0 In Caseload Management

Organizing Lesson Plan Materials

It’s Monday afternoon. I’m feeling good, because I came up with an awesome lesson plan on Friday. My next group walks in the door, ready for another fun day in speech therapy. I know exactly what we’re going to do. But wait… Where are my materials??? They must have gotten misplaced in the crazy Monday shuffle. Not cool!

Do you struggle to find the speech therapy materials that you need for your sessions? Read about three quick and easy tools to organize your materials.

Has this happened to you? Yes? Okay, whew. I was hoping I wasn’t the only one. But guess what? This doesn’t happen to me anymore (or at least much less than it used to). I started consistently using three tools (and you probably already have them in your speech room).

It’s simple, really. I don’t know why I didn’t start doing this earlier!

Before I start I plan out my lesson using one of my templates. (If you struggle with this piece, stay tuned. I’ll be writing more about my lesson planning process soon.)

Once I have my lesson plan, I pull out the materials I’ll need. It kinds of reminds me of packing… Like we’re going on a speech trip? Here is where I put those materials…

1. The Inclusion Bag

I have a couple classrooms that I go to for inclusion (or push-in services). I spend a lot of time working in our preschool, so I have a bag filled with materials for my minimally verbal friends. I do some quick lessons in other classrooms, so I may or may not prep a bag depending on how many materials I need.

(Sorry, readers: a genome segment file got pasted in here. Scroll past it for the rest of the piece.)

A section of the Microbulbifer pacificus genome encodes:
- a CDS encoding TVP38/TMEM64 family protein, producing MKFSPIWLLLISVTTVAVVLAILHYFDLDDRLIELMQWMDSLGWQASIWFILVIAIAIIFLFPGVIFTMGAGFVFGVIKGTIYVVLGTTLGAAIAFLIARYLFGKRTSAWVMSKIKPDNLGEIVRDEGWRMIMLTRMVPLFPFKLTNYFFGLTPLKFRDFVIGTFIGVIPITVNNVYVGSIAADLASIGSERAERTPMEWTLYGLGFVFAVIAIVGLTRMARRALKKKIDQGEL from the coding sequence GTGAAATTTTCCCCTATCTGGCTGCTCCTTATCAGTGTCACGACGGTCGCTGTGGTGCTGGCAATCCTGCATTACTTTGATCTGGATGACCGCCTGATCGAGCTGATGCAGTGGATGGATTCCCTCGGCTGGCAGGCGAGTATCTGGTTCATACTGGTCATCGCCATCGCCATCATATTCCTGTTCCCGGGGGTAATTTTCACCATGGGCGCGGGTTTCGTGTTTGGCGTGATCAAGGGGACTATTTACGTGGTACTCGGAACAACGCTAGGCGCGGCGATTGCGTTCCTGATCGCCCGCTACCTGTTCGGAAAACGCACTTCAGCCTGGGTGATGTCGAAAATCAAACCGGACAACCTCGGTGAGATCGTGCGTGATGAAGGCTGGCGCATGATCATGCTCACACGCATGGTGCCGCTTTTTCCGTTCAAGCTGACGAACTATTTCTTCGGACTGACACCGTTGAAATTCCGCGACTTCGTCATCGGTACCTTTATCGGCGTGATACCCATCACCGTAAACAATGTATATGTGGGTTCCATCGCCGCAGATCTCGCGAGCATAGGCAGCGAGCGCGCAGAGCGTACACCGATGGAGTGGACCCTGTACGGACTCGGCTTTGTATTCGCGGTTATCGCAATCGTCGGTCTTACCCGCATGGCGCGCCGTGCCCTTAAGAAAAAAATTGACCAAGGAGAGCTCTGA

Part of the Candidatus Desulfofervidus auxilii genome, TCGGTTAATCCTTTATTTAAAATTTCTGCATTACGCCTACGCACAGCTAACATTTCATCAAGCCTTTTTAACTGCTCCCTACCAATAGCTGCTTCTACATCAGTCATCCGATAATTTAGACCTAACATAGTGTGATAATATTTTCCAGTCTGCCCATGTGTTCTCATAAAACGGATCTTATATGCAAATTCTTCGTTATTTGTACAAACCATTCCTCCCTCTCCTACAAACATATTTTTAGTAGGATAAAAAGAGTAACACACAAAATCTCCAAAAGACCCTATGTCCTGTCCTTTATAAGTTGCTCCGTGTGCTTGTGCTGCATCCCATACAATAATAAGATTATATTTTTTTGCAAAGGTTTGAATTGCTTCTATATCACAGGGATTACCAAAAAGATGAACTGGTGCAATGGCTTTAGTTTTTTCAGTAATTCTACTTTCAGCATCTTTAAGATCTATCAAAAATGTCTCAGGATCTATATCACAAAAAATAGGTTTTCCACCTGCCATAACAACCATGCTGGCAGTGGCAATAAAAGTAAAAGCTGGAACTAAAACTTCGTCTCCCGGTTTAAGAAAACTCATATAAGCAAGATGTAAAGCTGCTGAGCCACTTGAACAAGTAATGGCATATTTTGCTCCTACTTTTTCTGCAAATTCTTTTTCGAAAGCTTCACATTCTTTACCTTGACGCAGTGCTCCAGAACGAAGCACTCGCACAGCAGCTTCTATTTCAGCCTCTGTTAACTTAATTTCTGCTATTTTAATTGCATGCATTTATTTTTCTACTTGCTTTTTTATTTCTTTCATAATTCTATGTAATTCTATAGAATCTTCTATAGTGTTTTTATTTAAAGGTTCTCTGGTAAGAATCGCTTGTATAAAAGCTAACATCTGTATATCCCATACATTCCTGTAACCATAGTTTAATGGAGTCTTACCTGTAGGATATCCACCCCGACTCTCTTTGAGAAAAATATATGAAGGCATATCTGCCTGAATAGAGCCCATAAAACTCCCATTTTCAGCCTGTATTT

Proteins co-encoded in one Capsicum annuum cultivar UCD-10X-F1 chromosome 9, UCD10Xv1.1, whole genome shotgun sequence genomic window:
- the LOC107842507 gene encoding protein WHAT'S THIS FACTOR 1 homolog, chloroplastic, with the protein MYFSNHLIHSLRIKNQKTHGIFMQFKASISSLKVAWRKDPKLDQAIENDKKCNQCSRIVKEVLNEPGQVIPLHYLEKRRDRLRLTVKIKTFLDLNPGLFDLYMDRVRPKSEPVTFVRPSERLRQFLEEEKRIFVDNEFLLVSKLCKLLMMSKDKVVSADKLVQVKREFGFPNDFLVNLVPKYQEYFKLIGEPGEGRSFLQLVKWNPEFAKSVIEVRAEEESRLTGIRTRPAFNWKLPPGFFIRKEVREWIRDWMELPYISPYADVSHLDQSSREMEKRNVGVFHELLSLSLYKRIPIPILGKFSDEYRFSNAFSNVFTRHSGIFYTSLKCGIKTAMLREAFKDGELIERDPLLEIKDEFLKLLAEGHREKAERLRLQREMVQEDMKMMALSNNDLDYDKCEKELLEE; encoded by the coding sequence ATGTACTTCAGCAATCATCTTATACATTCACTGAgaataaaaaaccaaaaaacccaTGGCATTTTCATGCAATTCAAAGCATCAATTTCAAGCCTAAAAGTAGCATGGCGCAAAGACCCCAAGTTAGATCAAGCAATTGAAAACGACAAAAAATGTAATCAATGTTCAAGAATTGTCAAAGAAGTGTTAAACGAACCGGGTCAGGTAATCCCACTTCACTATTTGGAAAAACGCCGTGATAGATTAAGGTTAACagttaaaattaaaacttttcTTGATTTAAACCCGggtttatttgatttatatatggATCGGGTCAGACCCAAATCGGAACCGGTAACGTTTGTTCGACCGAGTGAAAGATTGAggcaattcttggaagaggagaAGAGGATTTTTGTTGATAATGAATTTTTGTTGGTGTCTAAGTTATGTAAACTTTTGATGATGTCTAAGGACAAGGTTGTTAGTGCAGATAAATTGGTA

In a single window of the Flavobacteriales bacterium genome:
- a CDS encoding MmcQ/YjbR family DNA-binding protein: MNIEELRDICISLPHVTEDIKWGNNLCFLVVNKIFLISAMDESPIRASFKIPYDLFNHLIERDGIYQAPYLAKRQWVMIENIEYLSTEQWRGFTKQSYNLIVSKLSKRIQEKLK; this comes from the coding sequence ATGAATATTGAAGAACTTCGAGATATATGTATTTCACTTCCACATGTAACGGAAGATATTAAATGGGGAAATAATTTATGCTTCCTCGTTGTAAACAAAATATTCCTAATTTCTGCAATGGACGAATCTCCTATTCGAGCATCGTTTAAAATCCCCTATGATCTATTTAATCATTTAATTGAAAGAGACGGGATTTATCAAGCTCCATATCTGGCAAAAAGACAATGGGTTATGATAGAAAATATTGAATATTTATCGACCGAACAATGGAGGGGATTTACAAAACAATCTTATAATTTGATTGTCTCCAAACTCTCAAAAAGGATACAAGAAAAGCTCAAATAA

2. The Speech Bin

This is what I use the most often. I use it to keep the materials for the majority of my caseload together. On any given week you might find…

  • Books for the week
  • Folders for different therapy “groups” (e.g., activities, homework, craft templates)
  • TPT packets
  • Miscellaneous supplies

I also have decks of cards in my drawer cart, visuals hanging on my wall, and binders filled with teaching materials. Since those are organized (and stored close to my therapy table), I usually just grab those when I need them. Check out this post to see how I keep them organized.

3. Google Drive/iPad

I buy a lot of too many TPT materials and often don’t have the time or ability to print and assemble everything. I started putting materials on Google Drive when I needed them right away but didn’t have time to print. I quickly discovered, however, that I even prefer using Google Drive for some activities. I love being able to pull up certain activities on my iPad, and kids enjoy it, too.

There you have it…

These three tools are really simple, but they help keep my speech room from getting too messy throughout the day. Everything has a place (even if it is temporary)! No more shuffling through piles of materials on my therapy table!

What are your favorite ways to keep track of therapy materials? Let me know in the comments!

Hey there, awesome SLP! Check out this library of FREE tools that I made just for you!

You Might Also Like

No Comments

Leave a Reply